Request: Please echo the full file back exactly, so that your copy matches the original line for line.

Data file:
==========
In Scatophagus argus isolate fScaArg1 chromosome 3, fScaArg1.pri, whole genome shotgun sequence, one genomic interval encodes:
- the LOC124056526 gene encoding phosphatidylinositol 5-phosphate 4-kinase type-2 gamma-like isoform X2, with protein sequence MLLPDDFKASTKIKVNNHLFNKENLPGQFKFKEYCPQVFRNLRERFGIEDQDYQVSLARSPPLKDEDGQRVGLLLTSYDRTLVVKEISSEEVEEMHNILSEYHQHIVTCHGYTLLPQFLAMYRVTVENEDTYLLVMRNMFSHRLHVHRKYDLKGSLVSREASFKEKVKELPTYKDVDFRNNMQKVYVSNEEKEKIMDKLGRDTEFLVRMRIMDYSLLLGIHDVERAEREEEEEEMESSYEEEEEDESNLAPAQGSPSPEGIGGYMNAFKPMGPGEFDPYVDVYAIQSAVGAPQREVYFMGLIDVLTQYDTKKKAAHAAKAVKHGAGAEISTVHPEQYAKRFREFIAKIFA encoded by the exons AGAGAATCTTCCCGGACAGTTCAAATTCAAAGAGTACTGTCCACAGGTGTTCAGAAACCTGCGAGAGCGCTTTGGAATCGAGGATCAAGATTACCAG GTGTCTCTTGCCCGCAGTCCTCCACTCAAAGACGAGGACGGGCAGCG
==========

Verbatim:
In Scatophagus argus isolate fScaArg1 chromosome 3, fScaArg1.pri, whole genome shotgun sequence, one genomic interval encodes:
- the LOC124056526 gene encoding phosphatidylinositol 5-phosphate 4-kinase type-2 gamma-like isoform X2, with protein sequence MLLPDDFKASTKIKVNNHLFNKENLPGQFKFKEYCPQVFRNLRERFGIEDQDYQVSLARSPPLKDEDGQRVGLLLTSYDRTLVVKEISSEEVEEMHNILSEYHQHIVTCHGYTLLPQFLAMYRVTVENEDTYLLVMRNMFSHRLHVHRKYDLKGSLVSREASFKEKVKELPTYKDVDFRNNMQKVYVSNEEKEKIMDKLGRDTEFLVRMRIMDYSLLLGIHDVERAEREEEEEEMESSYEEEEEDESNLAPAQGSPSPEGIGGYMNAFKPMGPGEFDPYVDVYAIQSAVGAPQREVYFMGLIDVLTQYDTKKKAAHAAKAVKHGAGAEISTVHPEQYAKRFREFIAKIFA encoded by the exons AGAGAATCTTCCCGGACAGTTCAAATTCAAAGAGTACTGTCCACAGGTGTTCAGAAACCTGCGAGAGCGCTTTGGAATCGAGGATCAAGATTACCAG GTGTCTCTTGCCCGCAGTCCTCCACTCAAAGACGAGGACGGGCAGCG